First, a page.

Maternal smoking during pregnancy and prenatal exposure to chronic low doses were shown to be potentially associated with reduced weight at birth, length, and head circumference [20, 36, 52, 53]. To our knowledge, the present study is the first to assess the association between concentrations of lead in blood of mothers who smoke tobacco during each trimester of pregnancy and birth anthropometric parameters. We found that children of smoking mothers were about 300–400 g smaller than newborns of the tobacco abstinent group. Among all the participants, 5.4 % of newborns had a birth weight below 2,500 g, which was accompanied by the mother's whole blood lead level in excess >4 μg/dL. In our study, comparable to the findings of The Port Pirie cohort study, prenatal lead exposure and birth weight were in an inverse relationship with maternal blood lead values [54]. Negative correlations between plasma maternal lead concentration and newborn length and head circumference seem to confirm the negative effect of this element on fetal growth. An association with occupational lead exposure and birth weight of under 2,500 g was found, but the authors did not directly measure lead levels or control smoking status, which is a common confounding variable [21]. Some clinical data demonstrated that prenatal lead exposure may not affect growth as an isolated factor; the cumulative effects of prenatal and postnatal lead exposure may affect extrauterine growth [51, 55]. Several investigators observed the influence of blood lead levels on reduced weight at birth in newborns of mothers who drank and smoked during pregnancy. In this case, the effect of both alcohol and tobacco smoking on size at birth could be related to lead toxicity [2, 54]. In our research, all the studied women declared abstinence from alcohol during pregnancy and they were not exposed to an additional source of lead at work.

There is an increasing number of evidence that prenatal exposure to low doses of lead can be a risk factor for many health complications for both mother and child [13, 14, 15, 16, 20, 22, 56]. Information on the risk of intrauterine exposure to low doses of lead resulting from smoking during pregnancy may be useful in the practice of gynecology and obstetrics. Our data confirm that lead concentration below 5 μg/dL may be a risk factor affecting lower birth weight, the latter being one of the strongest predictors of neonatal survival, mental impairment, and future health status. It is therefore extremely important to provide educational activities and interventions designed to reduce smoking in the population of pregnant women.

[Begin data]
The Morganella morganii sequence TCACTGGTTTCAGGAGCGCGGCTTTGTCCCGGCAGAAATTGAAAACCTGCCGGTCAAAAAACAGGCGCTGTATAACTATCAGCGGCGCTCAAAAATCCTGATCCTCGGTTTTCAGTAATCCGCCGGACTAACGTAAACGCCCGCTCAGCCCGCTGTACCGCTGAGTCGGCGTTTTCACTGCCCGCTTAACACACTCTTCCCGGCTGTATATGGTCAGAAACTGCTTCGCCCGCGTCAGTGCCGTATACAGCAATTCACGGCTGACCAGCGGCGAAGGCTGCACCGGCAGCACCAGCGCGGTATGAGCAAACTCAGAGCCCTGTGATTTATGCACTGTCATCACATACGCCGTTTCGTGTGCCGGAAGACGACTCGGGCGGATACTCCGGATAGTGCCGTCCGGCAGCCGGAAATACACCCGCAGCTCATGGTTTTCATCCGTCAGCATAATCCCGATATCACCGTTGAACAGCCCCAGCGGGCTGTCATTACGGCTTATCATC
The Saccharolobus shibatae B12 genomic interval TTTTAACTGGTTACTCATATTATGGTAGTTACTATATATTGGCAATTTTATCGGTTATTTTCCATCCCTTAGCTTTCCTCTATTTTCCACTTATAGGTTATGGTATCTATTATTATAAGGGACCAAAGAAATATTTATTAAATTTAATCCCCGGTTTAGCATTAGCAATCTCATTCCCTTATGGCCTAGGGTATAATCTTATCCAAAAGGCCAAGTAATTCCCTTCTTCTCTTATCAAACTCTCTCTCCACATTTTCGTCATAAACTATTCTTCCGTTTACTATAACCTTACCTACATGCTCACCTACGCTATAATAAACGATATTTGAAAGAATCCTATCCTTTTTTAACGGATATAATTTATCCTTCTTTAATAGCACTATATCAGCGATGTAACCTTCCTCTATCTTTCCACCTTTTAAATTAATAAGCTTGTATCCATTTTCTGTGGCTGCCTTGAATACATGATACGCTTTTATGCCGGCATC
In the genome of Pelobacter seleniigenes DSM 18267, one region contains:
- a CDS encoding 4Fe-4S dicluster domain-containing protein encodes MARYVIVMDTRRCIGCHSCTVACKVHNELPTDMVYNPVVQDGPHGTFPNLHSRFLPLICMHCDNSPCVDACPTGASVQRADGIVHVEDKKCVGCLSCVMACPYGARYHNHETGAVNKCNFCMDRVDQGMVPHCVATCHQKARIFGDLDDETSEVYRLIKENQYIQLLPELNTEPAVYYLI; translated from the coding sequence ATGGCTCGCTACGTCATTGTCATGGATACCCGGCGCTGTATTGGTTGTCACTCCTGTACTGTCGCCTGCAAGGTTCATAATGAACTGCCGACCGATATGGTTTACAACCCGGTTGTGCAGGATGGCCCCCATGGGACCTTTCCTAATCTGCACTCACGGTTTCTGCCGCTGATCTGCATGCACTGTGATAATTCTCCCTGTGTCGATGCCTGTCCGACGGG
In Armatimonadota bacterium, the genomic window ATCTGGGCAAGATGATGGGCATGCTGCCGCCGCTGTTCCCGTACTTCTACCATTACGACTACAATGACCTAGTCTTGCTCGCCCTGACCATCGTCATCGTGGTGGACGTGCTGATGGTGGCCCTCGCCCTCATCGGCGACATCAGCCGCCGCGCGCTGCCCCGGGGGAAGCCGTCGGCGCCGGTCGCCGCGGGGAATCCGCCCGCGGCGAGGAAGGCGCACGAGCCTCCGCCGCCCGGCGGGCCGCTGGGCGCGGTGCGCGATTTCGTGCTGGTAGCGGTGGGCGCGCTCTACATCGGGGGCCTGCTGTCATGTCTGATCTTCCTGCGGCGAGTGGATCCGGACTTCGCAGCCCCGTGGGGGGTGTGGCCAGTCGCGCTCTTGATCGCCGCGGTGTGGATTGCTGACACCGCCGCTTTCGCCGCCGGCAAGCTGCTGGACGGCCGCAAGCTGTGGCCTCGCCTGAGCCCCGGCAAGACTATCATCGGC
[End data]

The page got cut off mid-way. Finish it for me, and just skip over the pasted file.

In conclusion, we found that blood lead levels in all three trimesters in the tobacco smoking pregnant women were higher than in the nonsmoking group. The significant relationship between the elevated concentration of this element in the blood and the intensity of cigarette smoking seems to confirm that the increase is a direct result of the inhalation of lead from the smoke. The results of our study also suggest that in smokers, fetal exposure to low doses of lead in utero may be a serious risk factor affecting lower birth weight compared with the tobacco abstinent group.

Notes

Acknowledgments

This work was supported by a grant from the Ministry of Science and Higher Education—NN 404131536—Warsaw, Poland.

Conflict of interest

The authors declare that they have no conflict of interest.

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© The Author(s) 2013

Open Access This article is distributed under the terms of the Creative Commons Attribution License which permits any use, distribution, and reproduction in any medium, provided the original author(s) and the source are credited.

Authors and Affiliations

  • Magdalena Chelchowska
    • 1
    Email author
  • Jadwiga Ambroszkiewicz
    • 1
  • Katarzyna Jablonka-Salach
    • 2
  • Joanna Gajewska
    • 1
  • Tomasz M. Maciejewski
    • 3
  • Ewa Bulska
    • 2
  • Teresa Laskowska-Klita
    • 1
  • Jerzy Leibschang
    • 4
  1. 1.Screening DepartmentInstitute of Mother and ChildWarsawPoland
  2. 2.Faculty of ChemistryUniversity of WarsawWarsawPoland
  3. 3.Department of Obstetrics and GynecologyInstitute of Mother and ChildWarsawPoland
  4. 4.Department of ObstetricsWarsaw Medical UniversityWarsawPoland